Last Thursday, December 1, is World AIDS day, commemorating thirty years since the virus was first identified. In the last thirty years, thirty million people have died of AIDS. Thirty. Million. There was not much cause for hope in the early days of AIDS.
Thirty years ago, our government did not want to know about it. Polite citizens did not talk about it. It was expected that those who had the disease would best disappear and die silently. So many did. So many lives taken unnecessarily, by apathy, by hatred, by willful blindness. Now, though, there is much, much cause for hope. Last spring, at my parish's observation of Lazarus Sunday with the One Campaign, we learned about how the "Lazarus effect"-- the return to life --that is possible when people receive appropriate care. Anti-retroviral drugs are truly bringing people back to life. In preparing for my sermon then, I learned about some of the stories of those whose lives have been changed.
Princess Zulu Kasune is a modern day Lazarus. Fourteen years ago, she was given just six months to live. From a small town in Zambia, her doctor believed it was over for her. Her parents had already died from the illness, then undiagnosed and mysterious. She was, at the time, responsible for raising her siblings as well as her own family and two young children. Through global health relief, she was given the anti-retroviral drugs that make her illness treatable and keep her alive. The young woman who was given a death sentence at age 20 has now been to the White House to tell her story.
She says, "Jesus resurrected Lazarus from the dead, Jesus set us a model we have to imitate. He asks us to explore whether there is anything that can be restored, can we help deliver hope, hope for the children, the grandparents, he asks us to restore community. He asks us to be compassionate - to come alongside, to mourn and to sympathize, just as he did."
Kasune asks, do we have the right to judge which life is worth saving?
It sounds, of course, obvious. Of course, we don't have the right to ask that question.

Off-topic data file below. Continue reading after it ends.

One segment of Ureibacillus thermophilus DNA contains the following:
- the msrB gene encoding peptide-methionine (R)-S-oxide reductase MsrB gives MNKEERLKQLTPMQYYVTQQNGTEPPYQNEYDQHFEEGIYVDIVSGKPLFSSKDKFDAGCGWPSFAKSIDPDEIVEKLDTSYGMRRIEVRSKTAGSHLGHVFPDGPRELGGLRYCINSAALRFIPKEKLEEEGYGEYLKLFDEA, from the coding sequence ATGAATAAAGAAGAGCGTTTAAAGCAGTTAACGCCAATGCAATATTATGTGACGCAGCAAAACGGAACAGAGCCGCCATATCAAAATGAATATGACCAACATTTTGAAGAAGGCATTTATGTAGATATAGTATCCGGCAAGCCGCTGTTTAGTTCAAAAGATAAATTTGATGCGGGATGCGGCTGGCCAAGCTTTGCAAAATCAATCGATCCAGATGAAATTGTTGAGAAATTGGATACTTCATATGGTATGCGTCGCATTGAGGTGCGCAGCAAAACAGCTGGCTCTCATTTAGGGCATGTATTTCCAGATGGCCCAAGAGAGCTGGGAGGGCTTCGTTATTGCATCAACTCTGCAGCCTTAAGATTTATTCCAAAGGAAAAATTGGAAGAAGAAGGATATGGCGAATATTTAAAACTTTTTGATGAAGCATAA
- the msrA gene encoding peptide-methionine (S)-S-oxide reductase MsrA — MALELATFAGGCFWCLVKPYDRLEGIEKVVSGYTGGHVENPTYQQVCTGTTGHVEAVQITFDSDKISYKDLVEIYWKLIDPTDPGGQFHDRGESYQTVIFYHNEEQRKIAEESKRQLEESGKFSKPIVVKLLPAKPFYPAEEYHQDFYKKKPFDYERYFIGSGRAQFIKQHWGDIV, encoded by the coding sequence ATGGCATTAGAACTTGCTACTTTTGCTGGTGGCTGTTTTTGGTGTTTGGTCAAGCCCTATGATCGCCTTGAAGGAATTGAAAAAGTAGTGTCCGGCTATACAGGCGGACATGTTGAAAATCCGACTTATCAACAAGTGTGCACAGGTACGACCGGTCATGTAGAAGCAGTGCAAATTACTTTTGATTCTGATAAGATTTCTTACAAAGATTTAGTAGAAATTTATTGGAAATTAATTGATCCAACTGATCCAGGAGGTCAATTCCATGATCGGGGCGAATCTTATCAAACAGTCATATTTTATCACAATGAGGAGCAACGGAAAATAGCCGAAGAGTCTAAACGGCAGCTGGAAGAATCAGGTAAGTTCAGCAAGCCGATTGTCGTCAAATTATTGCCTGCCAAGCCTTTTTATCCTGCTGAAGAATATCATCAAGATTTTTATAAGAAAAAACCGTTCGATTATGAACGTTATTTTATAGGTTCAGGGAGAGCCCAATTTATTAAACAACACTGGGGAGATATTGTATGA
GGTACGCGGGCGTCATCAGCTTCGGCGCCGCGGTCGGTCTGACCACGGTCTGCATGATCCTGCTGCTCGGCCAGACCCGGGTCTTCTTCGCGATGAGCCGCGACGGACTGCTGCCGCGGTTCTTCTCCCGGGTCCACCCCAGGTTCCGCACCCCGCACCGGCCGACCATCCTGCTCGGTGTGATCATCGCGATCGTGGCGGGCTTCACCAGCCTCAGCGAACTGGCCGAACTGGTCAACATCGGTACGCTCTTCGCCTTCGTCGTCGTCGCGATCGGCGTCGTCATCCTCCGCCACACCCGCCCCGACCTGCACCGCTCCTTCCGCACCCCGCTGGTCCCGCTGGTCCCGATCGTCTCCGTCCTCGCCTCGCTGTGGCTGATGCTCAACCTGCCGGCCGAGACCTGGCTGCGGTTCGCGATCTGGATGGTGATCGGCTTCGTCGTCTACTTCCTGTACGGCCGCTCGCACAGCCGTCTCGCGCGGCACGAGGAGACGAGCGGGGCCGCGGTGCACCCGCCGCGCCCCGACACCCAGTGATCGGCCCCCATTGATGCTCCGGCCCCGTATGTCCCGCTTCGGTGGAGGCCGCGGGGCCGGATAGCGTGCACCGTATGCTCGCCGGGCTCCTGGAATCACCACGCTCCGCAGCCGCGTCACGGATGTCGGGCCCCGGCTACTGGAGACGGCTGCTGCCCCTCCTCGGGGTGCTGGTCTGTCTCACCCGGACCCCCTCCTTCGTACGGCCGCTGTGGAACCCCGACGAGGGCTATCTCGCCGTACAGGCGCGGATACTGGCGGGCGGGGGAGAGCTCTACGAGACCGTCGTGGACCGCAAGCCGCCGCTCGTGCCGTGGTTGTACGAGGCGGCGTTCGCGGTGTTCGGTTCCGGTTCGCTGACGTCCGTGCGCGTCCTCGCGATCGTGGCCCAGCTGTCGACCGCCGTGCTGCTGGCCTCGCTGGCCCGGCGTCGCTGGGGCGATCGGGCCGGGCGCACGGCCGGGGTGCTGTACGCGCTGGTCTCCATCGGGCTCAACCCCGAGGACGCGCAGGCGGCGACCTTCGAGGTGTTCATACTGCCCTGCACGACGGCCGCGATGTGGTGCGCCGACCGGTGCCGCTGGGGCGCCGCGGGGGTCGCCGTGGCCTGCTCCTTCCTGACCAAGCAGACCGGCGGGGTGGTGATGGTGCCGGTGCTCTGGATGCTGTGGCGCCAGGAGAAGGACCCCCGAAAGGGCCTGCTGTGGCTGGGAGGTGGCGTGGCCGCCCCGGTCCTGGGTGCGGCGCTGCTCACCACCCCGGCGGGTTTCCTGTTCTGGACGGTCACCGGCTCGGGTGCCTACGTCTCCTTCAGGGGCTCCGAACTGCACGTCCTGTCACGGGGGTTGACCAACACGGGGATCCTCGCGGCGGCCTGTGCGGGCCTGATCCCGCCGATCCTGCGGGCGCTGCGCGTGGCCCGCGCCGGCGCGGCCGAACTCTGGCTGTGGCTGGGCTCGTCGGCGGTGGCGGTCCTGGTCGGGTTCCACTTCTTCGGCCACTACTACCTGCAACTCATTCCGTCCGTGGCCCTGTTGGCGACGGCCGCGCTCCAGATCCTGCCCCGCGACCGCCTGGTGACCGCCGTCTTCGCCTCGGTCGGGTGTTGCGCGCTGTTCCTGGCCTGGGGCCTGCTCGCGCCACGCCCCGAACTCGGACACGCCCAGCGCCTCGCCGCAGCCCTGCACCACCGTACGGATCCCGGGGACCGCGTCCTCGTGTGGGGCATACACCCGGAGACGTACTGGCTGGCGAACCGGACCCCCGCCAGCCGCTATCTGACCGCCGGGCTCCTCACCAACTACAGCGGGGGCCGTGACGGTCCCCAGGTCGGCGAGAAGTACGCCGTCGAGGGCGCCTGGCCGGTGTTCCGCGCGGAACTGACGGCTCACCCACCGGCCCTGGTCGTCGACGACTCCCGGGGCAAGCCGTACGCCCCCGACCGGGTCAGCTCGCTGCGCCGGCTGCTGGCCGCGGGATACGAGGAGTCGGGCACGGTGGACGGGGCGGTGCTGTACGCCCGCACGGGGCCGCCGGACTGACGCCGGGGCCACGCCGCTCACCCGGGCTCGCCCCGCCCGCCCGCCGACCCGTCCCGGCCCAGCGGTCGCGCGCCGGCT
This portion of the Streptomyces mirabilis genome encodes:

How could we? How could we place ourselves in the role of God, giving life or taking it away?
The fact is, we are in that place. Making policy about AIDS testing being free and available, in fact, gives life. Blocking diagnosis takes it away. Advocating for drugs being available to those who need it-that gives life. Apathy takes it away. Policies that partner with rather than stigmatize at-risk groups of people--that gives life. Judgment takes life away. Silence here, as it was in the eighties when AIDS was first discovered, is deadly.
Our actions matter.
More than 5 million have begun to receive anti-retroviral drugs since 2002. That's 5 million people brought back from the brink of death. There is still a lot to do. There is still a lot wrong with global AIDS initiatives. But, there is a lot of success staring us in the face, as well. Success like Lazarus, walking out of that tomb.
Jesus wept when Lazarus died. He calls us to weep, too, at the graves of our friends and at the graves of all who die just because they live in the wrong place at the wrong time. To weep, but also to keep walking down the road toward the places of death and suffering and pain, to see how our hands can heal the hurt, and how our voices can speak for the suffering.
For more on Princess Zulu Kasune.